I have been trying to figure out what, if anything, Nishimatsu Kensetsu could have been buying from Ozawa Ichirō via its fully legal but entirely bogus political donations organizations. What the company could derive from Nikai Toshihiro, I understand: Nikai is a big fish in the Liberal Democratic Party pond, despite his years in the opposition, and the sitting minister of economic, trade and industry (Bingo!).
But Ozawa? A Democrat? The bureaucrat's arch-nemesis?
Aurelia George Mulgan, who wrote the book on the early career of the tragic clown Matsuoka Toshikatsu, believes Nishimatsu Kensetsu and other donating companies had a pair of goals:
1) the facilitation of bid-rigging and
2) insurance against Ozawa interference in the bidding on public works projects in his stronghold of Iwate Prefecture.
Ozawa political secretary Ōkubo Toshinori's helping rig bids for public works projects in Iwate and Akita in return for donations would be a fine crime indeed. Unfortunately, the concept has a gaping hole in its middle: bid rigging requires the collusion of at least one bureaucrat. To date no bureaucrat has been brought in for questioning in regards the Nishimatsu Kensetsu/Ozawa scandal. Without at least one person with his/her hands on the public purse strings, there is no case.
Buying insurance against Ozawa meddling in public works allocations in the Tōhoku region is a bit more ingenious. Unfortunately the accusation is not convincing -- and not only because of the unreliable publication quoted.
First, for Ozawa to be able to interfere in the disposition of public works projects in Iwate and the Tōhoku region, he would have to have leverage over central government bureaucrats. He may have had such leverage in the 15 months his Liberal Party was in coalition with the LDP (January 1999 to April 2000) but not before or since.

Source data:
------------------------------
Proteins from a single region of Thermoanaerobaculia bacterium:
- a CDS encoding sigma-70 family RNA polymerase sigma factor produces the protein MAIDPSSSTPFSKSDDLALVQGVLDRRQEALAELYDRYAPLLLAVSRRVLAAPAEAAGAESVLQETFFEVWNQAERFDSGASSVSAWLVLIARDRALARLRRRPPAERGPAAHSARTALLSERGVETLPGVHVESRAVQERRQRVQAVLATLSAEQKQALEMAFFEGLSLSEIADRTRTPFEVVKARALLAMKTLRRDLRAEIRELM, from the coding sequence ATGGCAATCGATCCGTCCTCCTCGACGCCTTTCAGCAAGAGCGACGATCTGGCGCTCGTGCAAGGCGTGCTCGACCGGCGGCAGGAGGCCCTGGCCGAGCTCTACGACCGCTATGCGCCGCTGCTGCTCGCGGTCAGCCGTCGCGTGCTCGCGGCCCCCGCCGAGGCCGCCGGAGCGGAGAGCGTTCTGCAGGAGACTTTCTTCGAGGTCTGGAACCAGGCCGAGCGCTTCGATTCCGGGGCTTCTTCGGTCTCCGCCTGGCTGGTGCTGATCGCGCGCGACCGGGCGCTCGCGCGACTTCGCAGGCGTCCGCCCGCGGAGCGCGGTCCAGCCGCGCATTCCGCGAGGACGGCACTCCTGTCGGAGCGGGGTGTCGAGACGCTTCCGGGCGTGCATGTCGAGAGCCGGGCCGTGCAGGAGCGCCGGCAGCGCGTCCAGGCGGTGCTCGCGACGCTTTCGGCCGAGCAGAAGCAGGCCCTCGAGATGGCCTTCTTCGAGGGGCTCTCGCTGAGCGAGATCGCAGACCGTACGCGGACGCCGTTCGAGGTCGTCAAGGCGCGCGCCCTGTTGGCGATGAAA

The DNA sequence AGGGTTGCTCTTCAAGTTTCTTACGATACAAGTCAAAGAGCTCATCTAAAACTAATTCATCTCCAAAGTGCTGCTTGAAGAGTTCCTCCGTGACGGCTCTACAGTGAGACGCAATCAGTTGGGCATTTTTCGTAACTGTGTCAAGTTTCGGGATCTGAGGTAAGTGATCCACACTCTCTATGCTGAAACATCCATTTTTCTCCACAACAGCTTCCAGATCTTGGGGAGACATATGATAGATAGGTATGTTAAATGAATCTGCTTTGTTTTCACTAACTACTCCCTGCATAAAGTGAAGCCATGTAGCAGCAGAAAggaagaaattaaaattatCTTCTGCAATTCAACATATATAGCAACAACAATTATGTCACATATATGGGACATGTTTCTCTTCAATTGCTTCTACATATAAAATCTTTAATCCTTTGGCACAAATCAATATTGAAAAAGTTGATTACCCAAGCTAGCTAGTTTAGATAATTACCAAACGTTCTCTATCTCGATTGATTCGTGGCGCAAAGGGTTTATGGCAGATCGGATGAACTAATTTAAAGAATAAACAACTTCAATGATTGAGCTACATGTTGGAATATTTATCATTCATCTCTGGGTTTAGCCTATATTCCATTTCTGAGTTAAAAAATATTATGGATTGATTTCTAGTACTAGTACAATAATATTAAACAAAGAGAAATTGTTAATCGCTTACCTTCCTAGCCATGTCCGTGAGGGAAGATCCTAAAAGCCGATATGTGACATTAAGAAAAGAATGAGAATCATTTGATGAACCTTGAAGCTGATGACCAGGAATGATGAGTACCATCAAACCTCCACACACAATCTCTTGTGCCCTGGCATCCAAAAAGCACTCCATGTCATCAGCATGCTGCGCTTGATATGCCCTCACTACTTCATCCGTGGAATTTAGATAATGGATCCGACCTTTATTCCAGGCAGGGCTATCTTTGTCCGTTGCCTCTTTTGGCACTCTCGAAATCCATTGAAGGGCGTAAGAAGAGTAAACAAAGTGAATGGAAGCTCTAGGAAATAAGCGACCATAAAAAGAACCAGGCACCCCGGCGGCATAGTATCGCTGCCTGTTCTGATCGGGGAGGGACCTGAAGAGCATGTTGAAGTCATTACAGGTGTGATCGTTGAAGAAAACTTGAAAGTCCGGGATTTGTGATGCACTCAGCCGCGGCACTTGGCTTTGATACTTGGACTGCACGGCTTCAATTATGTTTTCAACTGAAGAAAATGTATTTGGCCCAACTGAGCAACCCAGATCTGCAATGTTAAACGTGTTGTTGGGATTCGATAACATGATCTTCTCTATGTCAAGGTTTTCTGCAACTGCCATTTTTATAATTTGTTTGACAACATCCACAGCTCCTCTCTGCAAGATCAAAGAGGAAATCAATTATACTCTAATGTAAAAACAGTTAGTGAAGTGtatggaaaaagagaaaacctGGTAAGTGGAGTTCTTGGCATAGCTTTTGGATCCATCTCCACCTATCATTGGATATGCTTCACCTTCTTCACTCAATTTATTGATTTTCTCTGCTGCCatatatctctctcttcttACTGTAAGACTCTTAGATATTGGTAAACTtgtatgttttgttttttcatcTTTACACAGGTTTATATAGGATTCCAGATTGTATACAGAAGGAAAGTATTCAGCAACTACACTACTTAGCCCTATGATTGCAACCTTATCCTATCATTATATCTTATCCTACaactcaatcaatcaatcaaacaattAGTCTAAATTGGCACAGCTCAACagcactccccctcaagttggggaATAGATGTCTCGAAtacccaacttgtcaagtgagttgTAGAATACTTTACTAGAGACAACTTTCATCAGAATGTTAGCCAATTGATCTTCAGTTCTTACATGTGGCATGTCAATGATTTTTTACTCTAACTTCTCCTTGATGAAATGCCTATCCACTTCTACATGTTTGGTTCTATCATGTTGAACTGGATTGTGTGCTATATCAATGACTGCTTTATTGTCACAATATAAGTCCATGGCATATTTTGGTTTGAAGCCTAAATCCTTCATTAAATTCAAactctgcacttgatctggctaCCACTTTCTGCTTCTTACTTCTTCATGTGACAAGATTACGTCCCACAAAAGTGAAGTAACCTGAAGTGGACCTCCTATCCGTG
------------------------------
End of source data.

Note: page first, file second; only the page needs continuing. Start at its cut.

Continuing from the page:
Second, as an Ozawa stronghold, Iwate Prefecture has been under constant threat of abandonment by LDP-led governments. It would be unlikely that Ozawa would "interfere" with any project, as interference could just as soon doom a contract bid as propel it forward.
Third, when the key to the narrative is that Ozawa is actually a gangster -- meaning that one has to pay him off if one does not want him messing up one's life -- bright red warning lights should start going off. "Ozawa = yakuza" is just too cheap, tawdry and obvious to be anything but a political hackjob. One has to wonder about the source, not the politician.
I prefer to wager that Nishimatsu Kensetsu donated sums to Ozawa and Nikai in order to gain protection from anti-competitive practices by other construction firms--and to get a leg up on smaller, local operators. As a mid-sized construction company (jun ōte kensetsugaisha) Nishimatsu Kensetsu is in a precarious position in the public works ecosystem. It is too small to openly challenge the Big Four construction firms and too big to be one of the Big Four's subcontractors. Unable to compete with other firms in either returns to scale or local expertise -- and always in danger of being colluded against by the Big Four - the company would need an alternative means of holding its ground. Donating, albeit through a subterfuge, to Ozawa, Nikai and others would be insurance, yes -- but insurance against the company's being locked out of bidding for contracts. Ozawa, Nikai or any of the other politicians patronized by Nishimatsu Kensetsu could, in theory and at short notice, be kindly asked to raise hell either in the Diet or on the prefectural level should Nishimatsu Kensetsu be prevented from winning contracts for reasons other than proper qualifications.
Whether Ozawa ever did anything in return for the Nishimatsu Kensetsu donations -- the whole point of prosecutors pursuing a case against Ōkubo Toshinori, by the way -- has so far not been established. Perhaps the ability to pose a counterthreat -- "Look, we are close to Ozawa, Nikai, Mori and others, so do not mess with us" -- was all the company ever needed.
The above would, of course, plop us down in a whole new bizarro world of political corruption and its prosecution -- where investigators hound politicians for accepting donations for which there was never a quid-pro-quo -- and where private insurance against bid-collusion, log-rolling and other anti-competitive practices is deserving of punishment.
Spotlight on Japan’s seventy-year old constitution
17 hours ago